May 6, 2020

Pregnancy and the coronavirus (COVID-19): Symptoms, social distancing, and staying calm

Dr. Neera Bhatia Obgyn - Pregnancy and the coronavirus (COVID-19): Symptoms, social distancing, and staying calm

The novel coronavirus (COVID-19) is now in every state in the United States. So far, the CDC reports that there’s no evidence that pregnant women are at greater risk for the virus than the general public. But according to the American Academy of Obstetricians and Gynecologists (ACOG), they should still be considered an at-risk group for the virus. There’s also no confirmation that the virus can be transmitted from mother to baby in the womb. To protect yourself and those around you, wash your hands with soap and water for at least 20 seconds, wear a non-surgical face mask in public settings, and practice “social distancing,” which means putting at least six feet between yourself and others. Not everyone will show the symptoms of COVID-19 – fever and dry cough among them – so stay home if you can. If you have a fever, cough, shortness of breath, or are worried you might have been exposed to COVID-19, call your doctor right away. Also ask your doctor how you should handle your prenatal appointments and tests.

The data on pregnancy and the novel coronavirus is severely limited, but according to the American Academy of Obstetricians and Gynecologists, COVID-19 may pose a similar, elevated risk to pregnant women as the flu.

Symptoms and calling your doctor

The symptoms of the coronavirus (COVID-19) are similar to colds and other common respiratory illness. They include fever, cough, and shortness of breath.

According to the CDC, symptoms can appear in as few as two days or as long as 14 days after exposure to the virus. If you’re experiencing any of these symptoms, you should be in contact with your doctor (even if you think there’s no way it’s COVID-19). And be sure to call your provider should you have any other worrying symptoms or medical concerns.

As the coronavirus continues to impact the U.S., the basic services you rely on won’t be going back to normal for weeks. If you haven’t already, contact your OB or midwife and discuss a plan for continuing your care and how to handle your prenatal testing. You may also want to stock up on key supplies for your pregnancy and recovery such as food and medicines.

How to protect yourself from COVID-19

While there’s no vaccine available for the coronavirus, all of the CDC’s recommended preventive measures are the same as those you’d use to protect yourself from the flu:

  • Wash your hands often with soap and warm water for at least 20 seconds, especially after you cough or sneeze. Alcohol-based hand cleaners also are effective.
  • Cover your nose and mouth with a tissue when you cough or sneeze, then throw the tissue away.
  • Put used tissues in the trash immediately.
  • Avoid close contact with sick people.
  • If you get sick with a fever and respiratory symptoms, stay home from work or school and limit contact with others.
  • Avoid touching your eyes, nose or mouth. Germs spread this way.
  • Clean and disinfect frequently touched objects and surfaces.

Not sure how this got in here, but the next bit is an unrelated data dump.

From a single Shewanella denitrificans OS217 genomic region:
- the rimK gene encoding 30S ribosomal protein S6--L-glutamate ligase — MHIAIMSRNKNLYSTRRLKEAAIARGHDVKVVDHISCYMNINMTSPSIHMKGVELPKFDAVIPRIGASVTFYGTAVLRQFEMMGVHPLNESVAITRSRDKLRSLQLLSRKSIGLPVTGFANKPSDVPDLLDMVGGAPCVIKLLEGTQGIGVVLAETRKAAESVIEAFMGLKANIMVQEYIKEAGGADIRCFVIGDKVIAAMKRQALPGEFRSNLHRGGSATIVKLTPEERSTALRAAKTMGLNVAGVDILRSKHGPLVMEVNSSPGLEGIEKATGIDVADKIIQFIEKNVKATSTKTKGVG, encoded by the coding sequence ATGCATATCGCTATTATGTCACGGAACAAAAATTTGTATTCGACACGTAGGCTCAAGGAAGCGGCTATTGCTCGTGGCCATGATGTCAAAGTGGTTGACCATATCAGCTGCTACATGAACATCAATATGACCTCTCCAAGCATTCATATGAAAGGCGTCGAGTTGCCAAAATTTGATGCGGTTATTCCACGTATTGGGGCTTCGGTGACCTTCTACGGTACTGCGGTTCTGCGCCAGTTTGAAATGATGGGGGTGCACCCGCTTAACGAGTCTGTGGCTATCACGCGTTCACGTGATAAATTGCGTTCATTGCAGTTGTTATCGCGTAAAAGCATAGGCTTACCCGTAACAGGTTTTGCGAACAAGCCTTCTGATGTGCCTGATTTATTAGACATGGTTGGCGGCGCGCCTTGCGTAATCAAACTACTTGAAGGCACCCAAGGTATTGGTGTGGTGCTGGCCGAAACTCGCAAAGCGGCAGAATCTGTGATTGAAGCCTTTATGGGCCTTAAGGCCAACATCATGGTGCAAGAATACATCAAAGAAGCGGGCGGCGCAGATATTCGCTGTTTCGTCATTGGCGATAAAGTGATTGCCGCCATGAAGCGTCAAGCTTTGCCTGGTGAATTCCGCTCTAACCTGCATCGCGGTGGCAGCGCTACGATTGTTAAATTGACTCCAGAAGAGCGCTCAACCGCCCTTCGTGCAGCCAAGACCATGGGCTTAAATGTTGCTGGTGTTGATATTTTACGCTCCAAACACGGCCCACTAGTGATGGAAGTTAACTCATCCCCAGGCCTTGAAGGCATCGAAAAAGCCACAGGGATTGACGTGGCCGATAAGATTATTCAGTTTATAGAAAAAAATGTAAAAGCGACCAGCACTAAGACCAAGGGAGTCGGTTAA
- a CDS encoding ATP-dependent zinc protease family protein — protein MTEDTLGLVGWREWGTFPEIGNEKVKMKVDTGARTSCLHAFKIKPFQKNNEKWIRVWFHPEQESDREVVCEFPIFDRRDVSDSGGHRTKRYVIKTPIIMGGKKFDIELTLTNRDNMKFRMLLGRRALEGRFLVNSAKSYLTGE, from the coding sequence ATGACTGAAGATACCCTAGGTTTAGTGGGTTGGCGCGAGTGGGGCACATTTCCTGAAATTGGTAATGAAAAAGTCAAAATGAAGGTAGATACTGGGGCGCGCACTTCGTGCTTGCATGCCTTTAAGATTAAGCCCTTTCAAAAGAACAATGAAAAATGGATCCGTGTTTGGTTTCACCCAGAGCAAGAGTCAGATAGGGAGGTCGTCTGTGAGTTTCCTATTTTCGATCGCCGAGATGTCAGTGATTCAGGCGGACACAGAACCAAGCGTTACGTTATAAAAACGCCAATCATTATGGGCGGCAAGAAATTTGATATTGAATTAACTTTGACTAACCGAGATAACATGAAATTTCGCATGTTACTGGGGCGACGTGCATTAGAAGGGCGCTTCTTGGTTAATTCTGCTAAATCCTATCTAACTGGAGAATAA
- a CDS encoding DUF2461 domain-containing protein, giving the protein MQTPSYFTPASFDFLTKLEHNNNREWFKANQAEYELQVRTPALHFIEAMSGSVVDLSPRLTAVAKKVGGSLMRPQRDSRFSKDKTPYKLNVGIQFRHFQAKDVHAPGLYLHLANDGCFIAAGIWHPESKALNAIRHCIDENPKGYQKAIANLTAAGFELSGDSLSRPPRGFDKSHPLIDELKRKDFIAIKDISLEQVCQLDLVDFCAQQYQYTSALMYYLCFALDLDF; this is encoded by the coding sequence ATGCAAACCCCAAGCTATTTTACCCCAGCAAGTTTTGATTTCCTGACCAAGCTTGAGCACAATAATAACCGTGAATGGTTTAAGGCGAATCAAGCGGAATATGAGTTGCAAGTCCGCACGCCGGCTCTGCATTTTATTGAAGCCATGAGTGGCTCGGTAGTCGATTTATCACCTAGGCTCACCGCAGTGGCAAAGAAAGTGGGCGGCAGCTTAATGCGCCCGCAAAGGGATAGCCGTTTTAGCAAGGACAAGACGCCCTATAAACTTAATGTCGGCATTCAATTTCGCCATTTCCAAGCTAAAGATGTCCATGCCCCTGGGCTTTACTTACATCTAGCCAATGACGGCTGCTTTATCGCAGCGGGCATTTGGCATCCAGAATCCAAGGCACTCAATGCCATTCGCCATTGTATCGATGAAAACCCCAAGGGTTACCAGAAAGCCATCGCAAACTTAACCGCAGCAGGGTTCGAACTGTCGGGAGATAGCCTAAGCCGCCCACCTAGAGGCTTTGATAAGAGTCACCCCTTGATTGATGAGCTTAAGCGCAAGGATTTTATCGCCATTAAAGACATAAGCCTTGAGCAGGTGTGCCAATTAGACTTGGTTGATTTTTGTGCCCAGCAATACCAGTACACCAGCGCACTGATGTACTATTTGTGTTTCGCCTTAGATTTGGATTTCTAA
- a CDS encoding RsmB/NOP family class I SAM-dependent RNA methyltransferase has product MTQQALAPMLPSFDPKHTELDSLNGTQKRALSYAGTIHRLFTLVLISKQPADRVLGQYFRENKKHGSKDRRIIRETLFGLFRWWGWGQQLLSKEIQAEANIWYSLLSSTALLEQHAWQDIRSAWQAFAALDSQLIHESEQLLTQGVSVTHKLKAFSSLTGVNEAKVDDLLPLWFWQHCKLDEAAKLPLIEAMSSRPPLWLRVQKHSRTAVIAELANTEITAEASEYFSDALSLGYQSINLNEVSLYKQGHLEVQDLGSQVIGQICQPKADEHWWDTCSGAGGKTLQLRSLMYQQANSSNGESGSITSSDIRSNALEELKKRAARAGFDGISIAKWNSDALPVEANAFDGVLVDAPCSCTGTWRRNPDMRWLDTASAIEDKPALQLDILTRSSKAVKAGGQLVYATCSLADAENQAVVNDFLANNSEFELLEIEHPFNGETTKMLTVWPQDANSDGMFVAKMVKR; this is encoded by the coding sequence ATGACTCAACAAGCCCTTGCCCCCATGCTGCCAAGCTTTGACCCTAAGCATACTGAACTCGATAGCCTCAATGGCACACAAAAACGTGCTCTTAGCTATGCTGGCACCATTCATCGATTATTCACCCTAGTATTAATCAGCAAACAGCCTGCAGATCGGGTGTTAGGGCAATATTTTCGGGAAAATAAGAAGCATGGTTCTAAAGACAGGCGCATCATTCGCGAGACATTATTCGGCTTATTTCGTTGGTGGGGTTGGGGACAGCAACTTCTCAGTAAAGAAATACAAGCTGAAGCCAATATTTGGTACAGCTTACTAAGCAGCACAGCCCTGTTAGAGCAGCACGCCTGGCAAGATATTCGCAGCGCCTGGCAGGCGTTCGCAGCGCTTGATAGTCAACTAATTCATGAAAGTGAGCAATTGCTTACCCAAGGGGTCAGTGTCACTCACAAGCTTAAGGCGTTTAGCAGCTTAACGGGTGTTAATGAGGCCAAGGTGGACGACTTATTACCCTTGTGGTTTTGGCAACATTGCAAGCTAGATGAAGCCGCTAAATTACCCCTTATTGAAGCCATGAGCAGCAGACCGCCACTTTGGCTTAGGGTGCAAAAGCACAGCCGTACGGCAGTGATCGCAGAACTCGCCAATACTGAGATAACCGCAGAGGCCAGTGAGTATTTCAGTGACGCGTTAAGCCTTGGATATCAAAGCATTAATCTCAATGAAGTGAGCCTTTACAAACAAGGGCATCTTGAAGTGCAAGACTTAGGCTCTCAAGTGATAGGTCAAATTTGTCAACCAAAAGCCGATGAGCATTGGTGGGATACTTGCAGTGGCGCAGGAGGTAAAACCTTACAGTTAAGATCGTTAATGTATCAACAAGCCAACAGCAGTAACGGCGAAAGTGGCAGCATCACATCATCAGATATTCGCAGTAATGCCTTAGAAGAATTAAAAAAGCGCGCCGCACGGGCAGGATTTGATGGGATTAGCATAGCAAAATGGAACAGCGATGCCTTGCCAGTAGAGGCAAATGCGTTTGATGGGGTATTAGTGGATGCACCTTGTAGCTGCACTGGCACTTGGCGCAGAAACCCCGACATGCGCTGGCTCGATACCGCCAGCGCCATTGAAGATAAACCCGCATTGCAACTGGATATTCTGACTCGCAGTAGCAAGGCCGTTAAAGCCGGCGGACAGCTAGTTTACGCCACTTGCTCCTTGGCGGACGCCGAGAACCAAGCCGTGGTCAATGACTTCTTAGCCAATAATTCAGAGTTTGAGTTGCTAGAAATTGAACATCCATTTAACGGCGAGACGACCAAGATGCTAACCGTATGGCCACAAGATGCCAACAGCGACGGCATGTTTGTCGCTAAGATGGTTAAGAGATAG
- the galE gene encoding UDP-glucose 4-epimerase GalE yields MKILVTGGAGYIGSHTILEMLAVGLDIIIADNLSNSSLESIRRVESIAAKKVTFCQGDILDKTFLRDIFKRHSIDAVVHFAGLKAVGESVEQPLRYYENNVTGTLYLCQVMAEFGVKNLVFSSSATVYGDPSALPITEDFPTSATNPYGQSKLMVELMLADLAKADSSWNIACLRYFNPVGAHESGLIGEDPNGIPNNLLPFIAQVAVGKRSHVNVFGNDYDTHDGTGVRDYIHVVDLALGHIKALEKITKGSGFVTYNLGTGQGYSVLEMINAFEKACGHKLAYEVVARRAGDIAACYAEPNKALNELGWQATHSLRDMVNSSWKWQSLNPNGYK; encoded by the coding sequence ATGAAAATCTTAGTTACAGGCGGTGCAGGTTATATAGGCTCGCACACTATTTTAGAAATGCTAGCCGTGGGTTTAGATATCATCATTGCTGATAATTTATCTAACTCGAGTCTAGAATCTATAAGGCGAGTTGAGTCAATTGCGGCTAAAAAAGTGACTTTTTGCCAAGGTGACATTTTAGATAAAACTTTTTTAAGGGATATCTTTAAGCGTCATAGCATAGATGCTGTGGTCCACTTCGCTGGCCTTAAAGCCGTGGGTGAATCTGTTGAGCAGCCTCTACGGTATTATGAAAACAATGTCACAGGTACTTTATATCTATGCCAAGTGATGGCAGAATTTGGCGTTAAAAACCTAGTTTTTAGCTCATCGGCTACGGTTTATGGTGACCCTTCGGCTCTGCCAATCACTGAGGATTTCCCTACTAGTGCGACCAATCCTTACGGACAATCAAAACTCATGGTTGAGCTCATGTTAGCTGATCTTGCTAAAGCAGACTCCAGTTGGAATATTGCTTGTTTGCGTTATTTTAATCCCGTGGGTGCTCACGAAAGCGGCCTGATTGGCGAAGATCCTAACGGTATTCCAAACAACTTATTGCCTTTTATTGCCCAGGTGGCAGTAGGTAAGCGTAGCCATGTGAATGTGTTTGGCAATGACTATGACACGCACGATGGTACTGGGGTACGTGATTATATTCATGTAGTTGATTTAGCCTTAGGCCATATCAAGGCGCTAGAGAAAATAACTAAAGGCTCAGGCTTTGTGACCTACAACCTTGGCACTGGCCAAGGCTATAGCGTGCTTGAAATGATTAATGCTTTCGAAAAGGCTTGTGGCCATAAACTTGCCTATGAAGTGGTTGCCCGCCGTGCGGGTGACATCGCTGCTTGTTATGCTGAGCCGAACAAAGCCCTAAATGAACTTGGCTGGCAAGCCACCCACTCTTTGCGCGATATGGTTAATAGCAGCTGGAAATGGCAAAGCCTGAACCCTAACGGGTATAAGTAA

• Maintain your immune system by getting plenty of rest, sleep and a nutritious balanced diet.
  • If you’re in a place where soap and water aren’t available, the CDC recommends using an alcohol-based hand sanitizer with at least 60 percent alcohol. If your hands are visibly dirty, wash them with soap and water as soon as you can.

Finally, it bears repeating that social distancing is a highly recommended step to take in protecting yourself and your family. Limiting contact with others outside your immediate family can reduce the spread of COVID-19.

Keeping calm and dealing with COVID-19 stress

If you’re worried about the coronavirus, you’re not alone. In fact, it’s perfectly normal to be feeling more anxious during pregnancy even when everything is okay in the world. Dealing with your stress head on and taking care of yourself in this time is the best thing you can do for a healthier pregnancy. Consider:

  • Just say no and slow down or even cut down on your to-do list. Now is not the time to be a rock star.
  • Drop or reassign some chores. Use the time you get back to decompress with a book, a nap, or however you prefer to relax.
  • Use sick or vacation days, if you have them, to just concentrate on yourself and staying calm.
  • Give deep breathing, meditation, stretching, or yoga a try.
  • Get outside when you can for a walk (while avoiding others, of course).
  • Plan healthy, well-balanced, and energy-boosting meals and snacks.
  • Go to bed early.
  • Skip the news overload. Yes, the coronavirus is a fast-changing story with developments that you probably should know about. But you don’t need to be tapped into the newsfeed all day long. Also, avoid the more panicked social media pals or feeds you follow. Get your information from experts, not social media. You need to be informed, but you don’t need to be crazed. Focus on yourself and your health.

Before Your Appointment

If you have cough, congestion, fever, runny nose, or other symptoms suggestive of an illness, we kindly ask you first contact our office before visiting. We can assist you via the telephone and coordinate your next step, whether it be with your PCP or another medical professional. Thank you for your consideration in this matter as we work to keep our staff and patients healthy.

Dr. Neera Bhatia and staff are committed to women’s health and are monitoring the rapidly changing events related to coronavirus (COVID-19). For more information about pregnancy or breastfeeding, contact Dr. Neera Bhatia, your San Antonio OB/GYN today at (210) 222-2694!

Source: BabyCenter

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